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Bravo Haufiku

15 May 2015
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Decades have passed since John F. Kennedy made his famous statement, “My fellow Americans, ask not what your country can do for you, ask what you can do for your country.”

Many of us, driven by an entitlement mentality, believe that all of our country’s problems can and should be resolved by the Government.

We always find it convenient to blame the Government for every little problem in our country without really looking at what we can do as citizens to help solve some of society’s challenges.

It’s very rare for the media in this country to write glowing tributes about those in leadership positions in the public service as our civil service is normally associated with rot and corruption.

Many in the public service have been suspected of lining their pockets at the expense of the general populace.

While attacks on those in leadership positions in our Government may be viewed as cynical, very few people have shown a dedication to public duty worthy of any praise.

That is why the patriotism shown by the new Minister of Health and Social Services Bernard Haufiku deserves special mention as his operations on patients is truly the epitome of selfless leadership.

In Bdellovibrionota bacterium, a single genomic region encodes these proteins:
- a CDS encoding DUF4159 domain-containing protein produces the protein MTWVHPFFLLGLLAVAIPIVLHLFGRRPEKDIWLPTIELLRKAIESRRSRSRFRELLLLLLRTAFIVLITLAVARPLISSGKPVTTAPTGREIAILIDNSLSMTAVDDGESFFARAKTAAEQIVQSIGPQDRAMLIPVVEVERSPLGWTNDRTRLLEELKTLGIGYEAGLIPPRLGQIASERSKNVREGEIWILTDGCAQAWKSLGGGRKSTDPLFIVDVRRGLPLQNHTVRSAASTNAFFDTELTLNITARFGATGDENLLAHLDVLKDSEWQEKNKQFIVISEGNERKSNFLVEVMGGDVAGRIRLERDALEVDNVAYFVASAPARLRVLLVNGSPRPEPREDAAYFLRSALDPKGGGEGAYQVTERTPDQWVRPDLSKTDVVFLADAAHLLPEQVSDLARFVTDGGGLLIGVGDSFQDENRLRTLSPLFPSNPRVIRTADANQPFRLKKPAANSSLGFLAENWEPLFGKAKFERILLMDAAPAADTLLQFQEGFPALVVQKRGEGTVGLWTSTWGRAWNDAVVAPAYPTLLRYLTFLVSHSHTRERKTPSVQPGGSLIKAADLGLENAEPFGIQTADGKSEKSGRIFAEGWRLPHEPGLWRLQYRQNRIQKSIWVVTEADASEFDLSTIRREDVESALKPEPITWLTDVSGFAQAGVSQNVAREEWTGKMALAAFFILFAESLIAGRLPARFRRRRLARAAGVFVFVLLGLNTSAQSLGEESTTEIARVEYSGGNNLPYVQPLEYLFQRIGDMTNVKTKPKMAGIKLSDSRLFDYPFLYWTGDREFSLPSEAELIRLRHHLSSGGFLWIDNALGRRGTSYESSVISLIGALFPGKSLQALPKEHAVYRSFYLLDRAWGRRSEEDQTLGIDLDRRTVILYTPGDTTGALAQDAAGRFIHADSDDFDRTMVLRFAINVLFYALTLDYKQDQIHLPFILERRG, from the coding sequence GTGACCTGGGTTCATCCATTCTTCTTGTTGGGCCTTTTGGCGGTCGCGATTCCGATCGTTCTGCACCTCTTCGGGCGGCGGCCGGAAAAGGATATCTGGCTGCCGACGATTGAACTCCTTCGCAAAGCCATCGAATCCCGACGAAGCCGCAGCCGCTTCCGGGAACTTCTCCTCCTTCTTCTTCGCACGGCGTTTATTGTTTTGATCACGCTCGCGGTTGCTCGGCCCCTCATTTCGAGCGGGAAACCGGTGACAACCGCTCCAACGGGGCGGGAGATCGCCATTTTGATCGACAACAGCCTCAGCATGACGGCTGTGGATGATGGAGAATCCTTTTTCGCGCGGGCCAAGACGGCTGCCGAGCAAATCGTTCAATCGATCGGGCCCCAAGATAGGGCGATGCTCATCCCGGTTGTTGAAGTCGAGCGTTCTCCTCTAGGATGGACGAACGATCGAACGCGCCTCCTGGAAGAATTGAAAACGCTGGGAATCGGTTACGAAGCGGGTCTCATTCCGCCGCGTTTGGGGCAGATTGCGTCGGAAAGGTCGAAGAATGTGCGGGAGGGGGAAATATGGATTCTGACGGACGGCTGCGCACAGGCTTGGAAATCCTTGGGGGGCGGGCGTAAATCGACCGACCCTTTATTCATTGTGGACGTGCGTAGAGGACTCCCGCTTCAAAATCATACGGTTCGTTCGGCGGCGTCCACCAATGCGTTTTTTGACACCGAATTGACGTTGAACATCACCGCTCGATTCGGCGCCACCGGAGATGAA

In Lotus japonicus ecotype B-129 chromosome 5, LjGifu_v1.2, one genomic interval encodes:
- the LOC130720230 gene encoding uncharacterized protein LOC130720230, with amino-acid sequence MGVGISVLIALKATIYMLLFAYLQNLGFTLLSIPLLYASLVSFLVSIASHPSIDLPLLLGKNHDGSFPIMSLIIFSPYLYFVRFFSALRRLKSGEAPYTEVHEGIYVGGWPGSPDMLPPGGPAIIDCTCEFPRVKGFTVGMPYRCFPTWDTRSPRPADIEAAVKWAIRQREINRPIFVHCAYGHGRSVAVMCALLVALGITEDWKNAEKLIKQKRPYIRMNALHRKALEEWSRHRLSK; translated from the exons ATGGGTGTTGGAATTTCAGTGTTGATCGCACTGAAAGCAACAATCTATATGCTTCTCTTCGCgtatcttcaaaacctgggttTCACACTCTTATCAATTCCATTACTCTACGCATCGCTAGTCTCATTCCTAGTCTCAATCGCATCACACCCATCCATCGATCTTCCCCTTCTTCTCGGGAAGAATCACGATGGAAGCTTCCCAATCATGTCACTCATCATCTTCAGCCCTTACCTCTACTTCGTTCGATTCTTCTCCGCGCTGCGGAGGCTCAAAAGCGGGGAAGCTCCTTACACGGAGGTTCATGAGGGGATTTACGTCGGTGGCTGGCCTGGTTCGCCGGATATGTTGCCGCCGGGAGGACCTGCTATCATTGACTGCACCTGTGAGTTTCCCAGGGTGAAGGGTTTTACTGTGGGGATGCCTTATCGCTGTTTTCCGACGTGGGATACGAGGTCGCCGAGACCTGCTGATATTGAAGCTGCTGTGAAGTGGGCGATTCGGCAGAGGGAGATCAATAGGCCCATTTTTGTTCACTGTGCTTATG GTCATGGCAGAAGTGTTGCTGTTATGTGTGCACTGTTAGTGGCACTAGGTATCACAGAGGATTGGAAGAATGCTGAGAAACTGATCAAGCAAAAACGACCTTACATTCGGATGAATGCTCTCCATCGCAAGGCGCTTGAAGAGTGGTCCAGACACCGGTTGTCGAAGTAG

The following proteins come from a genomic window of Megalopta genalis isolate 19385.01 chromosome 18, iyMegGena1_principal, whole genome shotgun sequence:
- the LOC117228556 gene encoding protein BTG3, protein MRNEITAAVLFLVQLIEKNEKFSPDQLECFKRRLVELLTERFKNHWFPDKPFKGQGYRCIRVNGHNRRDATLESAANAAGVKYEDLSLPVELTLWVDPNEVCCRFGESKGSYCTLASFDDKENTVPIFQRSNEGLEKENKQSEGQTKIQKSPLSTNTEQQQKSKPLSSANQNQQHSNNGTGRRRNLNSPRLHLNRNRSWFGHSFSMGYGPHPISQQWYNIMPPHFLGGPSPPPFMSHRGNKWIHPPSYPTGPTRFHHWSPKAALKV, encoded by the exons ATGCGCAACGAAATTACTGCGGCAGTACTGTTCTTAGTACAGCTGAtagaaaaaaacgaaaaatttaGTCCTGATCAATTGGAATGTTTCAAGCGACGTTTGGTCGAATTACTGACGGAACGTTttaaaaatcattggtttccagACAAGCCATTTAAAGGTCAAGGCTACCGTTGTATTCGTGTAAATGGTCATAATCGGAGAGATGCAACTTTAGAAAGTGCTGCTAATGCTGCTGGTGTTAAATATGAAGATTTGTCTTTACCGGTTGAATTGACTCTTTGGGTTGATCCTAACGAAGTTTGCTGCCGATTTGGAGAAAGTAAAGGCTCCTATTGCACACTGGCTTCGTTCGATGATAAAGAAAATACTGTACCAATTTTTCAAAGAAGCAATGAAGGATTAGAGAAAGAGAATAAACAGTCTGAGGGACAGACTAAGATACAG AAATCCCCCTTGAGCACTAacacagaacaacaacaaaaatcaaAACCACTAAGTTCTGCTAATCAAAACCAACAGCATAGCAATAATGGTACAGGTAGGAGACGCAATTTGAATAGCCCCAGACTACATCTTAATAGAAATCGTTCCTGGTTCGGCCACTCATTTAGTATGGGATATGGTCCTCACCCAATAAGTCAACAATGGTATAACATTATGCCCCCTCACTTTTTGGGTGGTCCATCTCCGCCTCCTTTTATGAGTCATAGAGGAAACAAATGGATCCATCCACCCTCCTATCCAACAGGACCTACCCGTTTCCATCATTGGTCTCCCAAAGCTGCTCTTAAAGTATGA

A relatively unknown until his appointment as health minister in the new Hage Geingob Cabinet, Haufiku is proving to be the proverbial new broom that was desperately needed at the ministry that has been struggling with a number of operational challenges.

May his visionary and exemplary leadership continue.

By operating on patients in the remote town of Khorixas, the minister is putting the spotlight on challenges being faced by the public health sector, particularly in the remote districts.

Many of our brothers and sisters have died being transported to far away hospitals with better equipment and personnel to be operated on. Imagine how many lives could be saved if these patients could receive medical attention closer to their homes.

What the minister has done, and hopefully continue to do, should inspire other people in the public service to offer their time and services to those who really need them instead of sitting in air conditioned offices pretending to be working.

We hope his work will inspire other shameless parliamentarians who think the august house is their cash cow.

The minister’s actions should also work as inspiration to others in the private sector to offer their time and services to the needy, whenever their schedules allow, without any monetary incentives.

Imagine what the country would be like if we can all selflessly contribute to society in a small way.

Teachers can once in a while volunteer their services in informal settlements, lawyers can offer their services to those who cannot afford legal fees, and so forth.

Such acts will go a long way in making Namibia a better place to live for all.

We salute you comrade minister for your dedication to public duty and for setting an example that all of us should emulate.

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